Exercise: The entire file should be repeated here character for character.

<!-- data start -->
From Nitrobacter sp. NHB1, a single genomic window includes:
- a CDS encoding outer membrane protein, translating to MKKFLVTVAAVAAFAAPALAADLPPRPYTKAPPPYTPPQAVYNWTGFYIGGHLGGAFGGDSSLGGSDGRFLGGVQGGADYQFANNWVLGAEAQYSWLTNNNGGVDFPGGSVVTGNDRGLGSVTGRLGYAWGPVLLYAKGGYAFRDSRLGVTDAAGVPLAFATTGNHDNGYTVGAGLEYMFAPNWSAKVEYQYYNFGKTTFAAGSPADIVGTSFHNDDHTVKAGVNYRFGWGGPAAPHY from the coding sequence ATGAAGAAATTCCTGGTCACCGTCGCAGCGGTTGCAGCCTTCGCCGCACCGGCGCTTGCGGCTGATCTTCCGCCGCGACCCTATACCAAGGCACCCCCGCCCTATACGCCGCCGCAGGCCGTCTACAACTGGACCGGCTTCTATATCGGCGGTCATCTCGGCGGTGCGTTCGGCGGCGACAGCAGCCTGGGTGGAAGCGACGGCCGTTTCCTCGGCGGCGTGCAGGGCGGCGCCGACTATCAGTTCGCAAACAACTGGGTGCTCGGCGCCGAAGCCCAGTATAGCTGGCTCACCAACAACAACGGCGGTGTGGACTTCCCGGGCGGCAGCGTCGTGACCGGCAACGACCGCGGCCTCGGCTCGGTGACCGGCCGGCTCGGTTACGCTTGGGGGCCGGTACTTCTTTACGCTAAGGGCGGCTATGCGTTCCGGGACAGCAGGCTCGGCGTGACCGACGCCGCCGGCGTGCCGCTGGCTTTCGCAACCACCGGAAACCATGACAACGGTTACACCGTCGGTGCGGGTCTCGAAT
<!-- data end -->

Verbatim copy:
From Nitrobacter sp. NHB1, a single genomic window includes:
- a CDS encoding outer membrane protein, translating to MKKFLVTVAAVAAFAAPALAADLPPRPYTKAPPPYTPPQAVYNWTGFYIGGHLGGAFGGDSSLGGSDGRFLGGVQGGADYQFANNWVLGAEAQYSWLTNNNGGVDFPGGSVVTGNDRGLGSVTGRLGYAWGPVLLYAKGGYAFRDSRLGVTDAAGVPLAFATTGNHDNGYTVGAGLEYMFAPNWSAKVEYQYYNFGKTTFAAGSPADIVGTSFHNDDHTVKAGVNYRFGWGGPAAPHY from the coding sequence ATGAAGAAATTCCTGGTCACCGTCGCAGCGGTTGCAGCCTTCGCCGCACCGGCGCTTGCGGCTGATCTTCCGCCGCGACCCTATACCAAGGCACCCCCGCCCTATACGCCGCCGCAGGCCGTCTACAACTGGACCGGCTTCTATATCGGCGGTCATCTCGGCGGTGCGTTCGGCGGCGACAGCAGCCTGGGTGGAAGCGACGGCCGTTTCCTCGGCGGCGTGCAGGGCGGCGCCGACTATCAGTTCGCAAACAACTGGGTGCTCGGCGCCGAAGCCCAGTATAGCTGGCTCACCAACAACAACGGCGGTGTGGACTTCCCGGGCGGCAGCGTCGTGACCGGCAACGACCGCGGCCTCGGCTCGGTGACCGGCCGGCTCGGTTACGCTTGGGGGCCGGTACTTCTTTACGCTAAGGGCGGCTATGCGTTCCGGGACAGCAGGCTCGGCGTGACCGACGCCGCCGGCGTGCCGCTGGCTTTCGCAACCACCGGAAACCATGACAACGGTTACACCGTCGGTGCGGGTCTCGAAT